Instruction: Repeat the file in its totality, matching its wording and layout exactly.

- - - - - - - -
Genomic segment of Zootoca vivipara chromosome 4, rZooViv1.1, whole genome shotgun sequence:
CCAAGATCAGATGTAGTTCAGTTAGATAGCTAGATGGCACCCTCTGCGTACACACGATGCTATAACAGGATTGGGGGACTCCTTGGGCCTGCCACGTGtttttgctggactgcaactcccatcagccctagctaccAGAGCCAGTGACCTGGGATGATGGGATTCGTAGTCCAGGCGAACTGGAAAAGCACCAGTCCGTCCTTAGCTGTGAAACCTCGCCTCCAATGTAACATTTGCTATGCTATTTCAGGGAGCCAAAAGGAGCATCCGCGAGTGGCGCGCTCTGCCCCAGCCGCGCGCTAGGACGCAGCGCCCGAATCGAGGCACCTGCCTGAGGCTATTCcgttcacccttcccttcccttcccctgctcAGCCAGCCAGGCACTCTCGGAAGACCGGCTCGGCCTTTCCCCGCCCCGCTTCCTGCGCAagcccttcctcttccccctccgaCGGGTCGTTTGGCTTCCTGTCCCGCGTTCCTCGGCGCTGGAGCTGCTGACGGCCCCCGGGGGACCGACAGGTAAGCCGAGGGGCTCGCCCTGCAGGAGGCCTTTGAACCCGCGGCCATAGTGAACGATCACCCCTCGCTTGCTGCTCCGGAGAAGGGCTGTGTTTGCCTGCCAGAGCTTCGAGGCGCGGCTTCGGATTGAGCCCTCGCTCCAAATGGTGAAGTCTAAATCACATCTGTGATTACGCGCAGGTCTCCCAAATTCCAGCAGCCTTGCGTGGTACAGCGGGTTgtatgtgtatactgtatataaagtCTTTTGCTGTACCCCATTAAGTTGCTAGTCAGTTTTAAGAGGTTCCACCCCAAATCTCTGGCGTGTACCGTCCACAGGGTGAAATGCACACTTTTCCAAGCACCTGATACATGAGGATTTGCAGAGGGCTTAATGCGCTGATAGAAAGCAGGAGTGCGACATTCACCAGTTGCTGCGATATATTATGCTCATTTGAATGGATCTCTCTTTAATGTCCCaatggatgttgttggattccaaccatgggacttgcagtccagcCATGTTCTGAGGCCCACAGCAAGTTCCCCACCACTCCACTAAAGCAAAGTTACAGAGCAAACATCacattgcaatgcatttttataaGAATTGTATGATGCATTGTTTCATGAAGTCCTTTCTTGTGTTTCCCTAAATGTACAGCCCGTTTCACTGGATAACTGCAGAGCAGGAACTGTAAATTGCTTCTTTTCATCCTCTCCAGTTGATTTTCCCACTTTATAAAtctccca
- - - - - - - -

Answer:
Genomic segment of Zootoca vivipara chromosome 4, rZooViv1.1, whole genome shotgun sequence:
CCAAGATCAGATGTAGTTCAGTTAGATAGCTAGATGGCACCCTCTGCGTACACACGATGCTATAACAGGATTGGGGGACTCCTTGGGCCTGCCACGTGtttttgctggactgcaactcccatcagccctagctaccAGAGCCAGTGACCTGGGATGATGGGATTCGTAGTCCAGGCGAACTGGAAAAGCACCAGTCCGTCCTTAGCTGTGAAACCTCGCCTCCAATGTAACATTTGCTATGCTATTTCAGGGAGCCAAAAGGAGCATCCGCGAGTGGCGCGCTCTGCCCCAGCCGCGCGCTAGGACGCAGCGCCCGAATCGAGGCACCTGCCTGAGGCTATTCcgttcacccttcccttcccttcccctgctcAGCCAGCCAGGCACTCTCGGAAGACCGGCTCGGCCTTTCCCCGCCCCGCTTCCTGCGCAagcccttcctcttccccctccgaCGGGTCGTTTGGCTTCCTGTCCCGCGTTCCTCGGCGCTGGAGCTGCTGACGGCCCCCGGGGGACCGACAGGTAAGCCGAGGGGCTCGCCCTGCAGGAGGCCTTTGAACCCGCGGCCATAGTGAACGATCACCCCTCGCTTGCTGCTCCGGAGAAGGGCTGTGTTTGCCTGCCAGAGCTTCGAGGCGCGGCTTCGGATTGAGCCCTCGCTCCAAATGGTGAAGTCTAAATCACATCTGTGATTACGCGCAGGTCTCCCAAATTCCAGCAGCCTTGCGTGGTACAGCGGGTTgtatgtgtatactgtatataaagtCTTTTGCTGTACCCCATTAAGTTGCTAGTCAGTTTTAAGAGGTTCCACCCCAAATCTCTGGCGTGTACCGTCCACAGGGTGAAATGCACACTTTTCCAAGCACCTGATACATGAGGATTTGCAGAGGGCTTAATGCGCTGATAGAAAGCAGGAGTGCGACATTCACCAGTTGCTGCGATATATTATGCTCATTTGAATGGATCTCTCTTTAATGTCCCaatggatgttgttggattccaaccatgggacttgcagtccagcCATGTTCTGAGGCCCACAGCAAGTTCCCCACCACTCCACTAAAGCAAAGTTACAGAGCAAACATCacattgcaatgcatttttataaGAATTGTATGATGCATTGTTTCATGAAGTCCTTTCTTGTGTTTCCCTAAATGTACAGCCCGTTTCACTGGATAACTGCAGAGCAGGAACTGTAAATTGCTTCTTTTCATCCTCTCCAGTTGATTTTCCCACTTTATAAAtctccca